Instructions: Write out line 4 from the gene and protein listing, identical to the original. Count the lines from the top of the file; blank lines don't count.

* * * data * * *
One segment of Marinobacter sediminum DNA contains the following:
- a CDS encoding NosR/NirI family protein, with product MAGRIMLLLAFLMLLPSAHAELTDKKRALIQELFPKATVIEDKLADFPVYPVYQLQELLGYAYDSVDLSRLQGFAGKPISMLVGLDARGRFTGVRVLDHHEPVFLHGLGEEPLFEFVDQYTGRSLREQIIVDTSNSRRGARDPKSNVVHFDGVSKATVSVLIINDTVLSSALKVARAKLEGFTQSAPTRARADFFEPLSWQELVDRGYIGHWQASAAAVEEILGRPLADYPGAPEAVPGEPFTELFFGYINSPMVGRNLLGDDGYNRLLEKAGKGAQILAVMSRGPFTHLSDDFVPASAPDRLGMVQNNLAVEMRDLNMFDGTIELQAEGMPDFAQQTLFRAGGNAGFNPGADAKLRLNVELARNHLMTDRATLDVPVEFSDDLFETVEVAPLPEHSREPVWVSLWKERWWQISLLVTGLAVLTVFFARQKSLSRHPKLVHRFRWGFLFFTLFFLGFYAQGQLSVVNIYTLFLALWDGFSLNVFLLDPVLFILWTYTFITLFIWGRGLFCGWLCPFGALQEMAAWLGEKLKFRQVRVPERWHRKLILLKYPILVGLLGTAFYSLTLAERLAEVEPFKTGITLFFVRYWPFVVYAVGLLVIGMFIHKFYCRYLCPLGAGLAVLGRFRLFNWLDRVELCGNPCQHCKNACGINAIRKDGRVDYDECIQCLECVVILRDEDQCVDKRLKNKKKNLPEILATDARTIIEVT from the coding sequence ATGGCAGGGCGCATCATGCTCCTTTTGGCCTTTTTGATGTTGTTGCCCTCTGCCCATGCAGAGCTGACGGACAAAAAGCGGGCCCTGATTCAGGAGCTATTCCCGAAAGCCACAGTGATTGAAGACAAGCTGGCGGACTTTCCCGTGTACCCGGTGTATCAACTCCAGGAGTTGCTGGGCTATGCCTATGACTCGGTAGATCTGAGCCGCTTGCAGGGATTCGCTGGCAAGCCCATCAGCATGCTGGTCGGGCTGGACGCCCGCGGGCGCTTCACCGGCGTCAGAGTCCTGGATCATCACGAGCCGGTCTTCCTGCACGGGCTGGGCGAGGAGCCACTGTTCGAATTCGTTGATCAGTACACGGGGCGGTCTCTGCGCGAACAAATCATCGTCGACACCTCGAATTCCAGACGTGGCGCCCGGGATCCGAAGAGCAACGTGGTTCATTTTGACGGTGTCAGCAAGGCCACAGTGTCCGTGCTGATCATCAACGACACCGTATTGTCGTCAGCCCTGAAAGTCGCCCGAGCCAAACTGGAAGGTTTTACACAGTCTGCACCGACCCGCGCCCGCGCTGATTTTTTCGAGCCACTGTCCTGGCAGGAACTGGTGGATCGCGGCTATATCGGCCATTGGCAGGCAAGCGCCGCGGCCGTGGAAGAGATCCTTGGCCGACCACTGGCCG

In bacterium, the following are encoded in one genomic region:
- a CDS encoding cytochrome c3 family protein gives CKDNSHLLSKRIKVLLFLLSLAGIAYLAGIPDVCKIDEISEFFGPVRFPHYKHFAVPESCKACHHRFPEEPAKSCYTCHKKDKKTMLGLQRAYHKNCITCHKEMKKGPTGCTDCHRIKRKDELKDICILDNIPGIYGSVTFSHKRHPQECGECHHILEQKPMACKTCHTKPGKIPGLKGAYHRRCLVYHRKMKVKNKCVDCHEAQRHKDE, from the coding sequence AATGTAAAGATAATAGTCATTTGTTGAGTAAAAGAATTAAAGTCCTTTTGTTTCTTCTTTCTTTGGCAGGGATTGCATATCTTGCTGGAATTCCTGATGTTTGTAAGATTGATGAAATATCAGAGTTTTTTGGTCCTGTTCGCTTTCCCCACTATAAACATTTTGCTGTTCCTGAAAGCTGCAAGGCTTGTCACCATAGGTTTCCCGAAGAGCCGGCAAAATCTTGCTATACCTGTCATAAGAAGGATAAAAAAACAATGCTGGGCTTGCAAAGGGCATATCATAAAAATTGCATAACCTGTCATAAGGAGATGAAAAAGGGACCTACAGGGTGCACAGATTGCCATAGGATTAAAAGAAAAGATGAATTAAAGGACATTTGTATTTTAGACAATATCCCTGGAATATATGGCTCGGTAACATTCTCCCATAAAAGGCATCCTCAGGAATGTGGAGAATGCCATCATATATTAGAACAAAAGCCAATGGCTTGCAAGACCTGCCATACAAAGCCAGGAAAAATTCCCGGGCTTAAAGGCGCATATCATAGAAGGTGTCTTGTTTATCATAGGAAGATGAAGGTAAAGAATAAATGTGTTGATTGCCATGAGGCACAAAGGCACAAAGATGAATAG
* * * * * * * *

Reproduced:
- a CDS encoding cytochrome c3 family protein gives CKDNSHLLSKRIKVLLFLLSLAGIAYLAGIPDVCKIDEISEFFGPVRFPHYKHFAVPESCKACHHRFPEEPAKSCYTCHKKDKKTMLGLQRAYHKNCITCHKEMKKGPTGCTDCHRIKRKDELKDICILDNIPGIYGSVTFSHKRHPQECGECHHILEQKPMACKTCHTKPGKIPGLKGAYHRRCLVYHRKMKVKNKCVDCHEAQRHKDE, from the coding sequence AATGTAAAGATAATAGTCATTTGTTGAGTAAAAGAATTAAAGTCCTTTTGTTTCTTCTTTCTTTGGCAGGGATTGCATATCTTGCTGGAATTCCTGATGTTTGTAAGATTGATGAAATATCAGAGTTTTTTGGTCCTGTTCGCTTTCCCCACTATAAACATTTTGCTGTTCCTGAAAGCTGCAAGGCTTGTCACCATAGGTTTCCCGAAGAGCCGGCAAAATCTTGCTATACCTGTCATAAGAAGGATAAAAAAACAATGCTGGGCTTGCAAAGGGCATATCATAAAAATTGCATAACCTGTCATAAGGAGATGAAAAAGGGACCTACAGGGTGCACAGATTGCCATAGGATTAAAAGAAAAGATGAATTAAAGGACATTTGTATTTTAGACAATATCCCTGGAATATATGGCTCGGTAACATTCTCCCATAAAAGGCATCCTCAGGAATGTGGAGAATGCCATCATATATTAGAACAAAAGCCAATGGCTTGCAAGACCTGCCATACAAAGCCAGGAAAAATTCCCGGGCTTAAAGGCGCATATCATAGAAGGTGTCTTGTTTATCATAGGAAGATGAAGGTAAAGAATAAATGTGTTGATTGCCATGAGGCACAAAGGCACAAAGATGAATAG